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  1. Sources for adult stem cells from somatic tissues: bone marrow, blood, skin, fat, muscle, liver, brain, cornea, retina, pancreas, and lining of gastrointestinal tract. Are these multi- or pluripotent?

It depends on who is giving the definition. Multipotent usually refers to multiple cell lineages within a specific organ site (e.g., bone marrow and blood) from what may be referred to as a progenitor cell, whereas pluripotent usually means that "unrelated" cells like nerve cells and blood cells can come from the same stem cell. As we learn more about cell growth, differntiation, manipulation, etc. these definitions can become blurred. What also is still not clear are the cell-associated markers that define what is an omnipotent, pluripotent, multipotent or progenitor cell from the various organ sites and what is universally or specifically applicable, if anything, to regulatory growth controls of specific cell types, tissues, or organ sites.

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  1. How are stem cells harvested from each of the stem cell sources?

Stem cells and progenitor cells specific to a tissue are in very small numbers in all organ sites where there presence has been defined. Stem cells from blood are usually enriched by "calling up" cells from the bone marrow using specific growth factors. The patient is pre-treated, several days later blood is collected and the cells are separated from the blood plasma, then further purified using a variety of separation and purification methods. Cells from solid organ sites such as fat, skin, and bone marrow often need to be treated with enzymes or other agents that separate the cells from other cells and/or the cell matrix which holds them in place in the tissue. Although this is significant manipulation many of the techniques have been developed and improved over many years. What is becoming more clear are the cell-associated biomarkers that define what is an omnipotent, pluripotent, multipotent or progenitor cell from the various organ sites and what is universally or specifically applicable, if anything, to regulatory growth controls of specific cell types, tissues, or organ sites.

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  1. Stem cells from umbilical cord blood - can these stem cells only be used for children? Would they be rejected by adults?

Stem cells and progenitor cells specific to a tissue are in very small numbers in all organ sites where there presence has been defined. Stem cells from blood are usually enriched by "calling up" cells from the bone marrow using specific growth factors. The patient is pre-treated, several days later blood is collected and the cells are separated from the blood plasma, then further purified using a variety of separation and purification methods. Cells from solid organ sites such as fat, skin, and bone marrow often need to be treated with enzymes or other agents that separate the cells from other cells and/or the cell matrix which holds them in place in the tissue. Although this is significant manipulation many of the techniques have been developed and improved over many years. What is becoming more clear are the cell-associated biomarkers that define what is an omnipotent, pluripotent, multipotent or progenitor cell from the various organ sites and what is universally or specifically applicable, if anything, to regulatory growth controls of specific cell types, tissues, or organ sites.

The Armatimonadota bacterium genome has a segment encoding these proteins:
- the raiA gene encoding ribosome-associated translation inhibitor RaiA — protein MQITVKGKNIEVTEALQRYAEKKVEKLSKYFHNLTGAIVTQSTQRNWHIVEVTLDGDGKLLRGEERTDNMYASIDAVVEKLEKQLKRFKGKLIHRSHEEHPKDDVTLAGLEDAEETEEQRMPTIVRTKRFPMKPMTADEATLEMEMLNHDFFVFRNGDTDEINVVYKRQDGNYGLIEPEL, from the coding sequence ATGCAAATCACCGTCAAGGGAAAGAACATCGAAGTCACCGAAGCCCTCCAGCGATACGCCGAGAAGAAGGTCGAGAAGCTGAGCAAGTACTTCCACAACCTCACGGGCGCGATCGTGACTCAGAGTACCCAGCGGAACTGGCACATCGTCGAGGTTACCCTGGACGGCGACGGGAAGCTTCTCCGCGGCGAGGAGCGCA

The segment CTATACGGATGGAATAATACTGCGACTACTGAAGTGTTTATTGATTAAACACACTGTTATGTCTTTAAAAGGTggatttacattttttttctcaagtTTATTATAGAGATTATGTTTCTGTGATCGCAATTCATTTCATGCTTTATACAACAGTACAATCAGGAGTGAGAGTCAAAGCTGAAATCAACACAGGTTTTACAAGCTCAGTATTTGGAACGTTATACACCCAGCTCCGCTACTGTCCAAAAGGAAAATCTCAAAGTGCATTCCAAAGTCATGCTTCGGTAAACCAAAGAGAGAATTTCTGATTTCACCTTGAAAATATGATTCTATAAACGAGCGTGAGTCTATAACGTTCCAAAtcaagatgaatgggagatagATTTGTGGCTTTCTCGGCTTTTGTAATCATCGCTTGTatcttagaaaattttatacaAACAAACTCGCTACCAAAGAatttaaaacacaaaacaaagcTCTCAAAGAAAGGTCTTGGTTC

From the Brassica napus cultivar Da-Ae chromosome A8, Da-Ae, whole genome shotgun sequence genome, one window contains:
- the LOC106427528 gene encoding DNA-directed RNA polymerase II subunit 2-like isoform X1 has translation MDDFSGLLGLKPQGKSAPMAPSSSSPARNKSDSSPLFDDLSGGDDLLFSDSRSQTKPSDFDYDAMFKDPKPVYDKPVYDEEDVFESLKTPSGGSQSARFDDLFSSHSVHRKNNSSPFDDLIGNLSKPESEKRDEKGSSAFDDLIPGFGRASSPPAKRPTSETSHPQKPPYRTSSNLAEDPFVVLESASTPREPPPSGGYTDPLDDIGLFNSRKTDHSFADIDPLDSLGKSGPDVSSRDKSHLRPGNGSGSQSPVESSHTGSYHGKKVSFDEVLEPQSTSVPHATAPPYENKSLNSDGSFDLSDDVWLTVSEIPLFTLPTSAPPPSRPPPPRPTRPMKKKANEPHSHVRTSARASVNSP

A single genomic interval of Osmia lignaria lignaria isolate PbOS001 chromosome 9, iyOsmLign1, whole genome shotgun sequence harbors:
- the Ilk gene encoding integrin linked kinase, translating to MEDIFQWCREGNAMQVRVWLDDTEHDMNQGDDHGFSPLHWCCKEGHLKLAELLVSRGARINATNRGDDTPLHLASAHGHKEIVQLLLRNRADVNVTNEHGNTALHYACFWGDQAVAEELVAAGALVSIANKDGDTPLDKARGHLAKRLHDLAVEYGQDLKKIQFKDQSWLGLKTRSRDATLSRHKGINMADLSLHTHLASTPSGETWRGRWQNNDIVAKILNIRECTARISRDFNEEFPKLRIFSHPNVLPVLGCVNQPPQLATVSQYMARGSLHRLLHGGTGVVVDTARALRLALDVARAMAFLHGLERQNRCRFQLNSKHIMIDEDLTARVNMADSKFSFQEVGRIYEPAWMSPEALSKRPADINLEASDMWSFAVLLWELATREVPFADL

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  1. Is it necessary to continue stem cell cloning now that stem cells from bone marrow seem to be pluripotent?

Our scientific knowledge is still very limited on all the ways that cells are regulated for growth and differentiation alone and with regard to all the details distinguishing use for cells of autologous (self) or allogeneic (other human) donors. There are no master banks of universal donor cells for all recipient patients who might need help. Clinical studies have not been done to show that all types of "replacement parts" can come from autologous marrow (unlikely in cases of certain diseases such as cancer and old age). Thus, we must continue the scientific work to get the answers and move forward. In my opinion, anything less is irresponsible, scientifically and medically unsound, unconscionable and unethical.

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Scientific Perspective Questions

  1. Why can't the body repair itself the same way it naturally does for skin, bones and muscles?